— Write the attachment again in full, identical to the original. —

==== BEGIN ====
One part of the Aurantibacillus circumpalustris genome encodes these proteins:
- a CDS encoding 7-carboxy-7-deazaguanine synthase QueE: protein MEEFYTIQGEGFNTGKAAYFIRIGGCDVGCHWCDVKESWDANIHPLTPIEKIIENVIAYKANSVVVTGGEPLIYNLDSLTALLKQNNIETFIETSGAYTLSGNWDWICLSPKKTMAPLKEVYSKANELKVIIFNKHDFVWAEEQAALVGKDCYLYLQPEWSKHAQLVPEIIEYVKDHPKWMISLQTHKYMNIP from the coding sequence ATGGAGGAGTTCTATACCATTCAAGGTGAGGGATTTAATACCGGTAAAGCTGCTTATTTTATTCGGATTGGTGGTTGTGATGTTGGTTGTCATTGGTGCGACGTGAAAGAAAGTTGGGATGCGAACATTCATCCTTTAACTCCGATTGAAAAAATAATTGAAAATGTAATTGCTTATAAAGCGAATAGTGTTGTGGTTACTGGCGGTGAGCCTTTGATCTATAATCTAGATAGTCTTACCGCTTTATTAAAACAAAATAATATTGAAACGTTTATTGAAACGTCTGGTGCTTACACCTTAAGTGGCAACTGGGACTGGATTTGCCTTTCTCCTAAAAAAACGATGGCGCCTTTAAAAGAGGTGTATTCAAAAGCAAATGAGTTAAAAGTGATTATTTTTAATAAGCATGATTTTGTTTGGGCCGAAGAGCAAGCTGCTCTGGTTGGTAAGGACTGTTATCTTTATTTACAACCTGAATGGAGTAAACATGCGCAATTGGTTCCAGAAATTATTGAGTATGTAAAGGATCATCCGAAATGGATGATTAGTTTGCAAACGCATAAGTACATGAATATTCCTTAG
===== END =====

One part of the Aurantibacillus circumpalustris genome encodes these proteins:
- a CDS encoding 7-carboxy-7-deazaguanine synthase QueE: protein MEEFYTIQGEGFNTGKAAYFIRIGGCDVGCHWCDVKESWDANIHPLTPIEKIIENVIAYKANSVVVTGGEPLIYNLDSLTALLKQNNIETFIETSGAYTLSGNWDWICLSPKKTMAPLKEVYSKANELKVIIFNKHDFVWAEEQAALVGKDCYLYLQPEWSKHAQLVPEIIEYVKDHPKWMISLQTHKYMNIP from the coding sequence ATGGAGGAGTTCTATACCATTCAAGGTGAGGGATTTAATACCGGTAAAGCTGCTTATTTTATTCGGATTGGTGGTTGTGATGTTGGTTGTCATTGGTGCGACGTGAAAGAAAGTTGGGATGCGAACATTCATCCTTTAACTCCGATTGAAAAAATAATTGAAAATGTAATTGCTTATAAAGCGAATAGTGTTGTGGTTACTGGCGGTGAGCCTTTGATCTATAATCTAGATAGTCTTACCGCTTTATTAAAACAAAATAATATTGAAACGTTTATTGAAACGTCTGGTGCTTACACCTTAAGTGGCAACTGGGACTGGATTTGCCTTTCTCCTAAAAAAACGATGGCGCCTTTAAAAGAGGTGTATTCAAAAGCAAATGAGTTAAAAGTGATTATTTTTAATAAGCATGATTTTGTTTGGGCCGAAGAGCAAGCTGCTCTGGTTGGTAAGGACTGTTATCTTTATTTACAACCTGAATGGAGTAAACATGCGCAATTGGTTCCAGAAATTATTGAGTATGTAAAGGATCATCCGAAATGGATGATTAGTTTGCAAACGCATAAGTACATGAATATTCCTTAG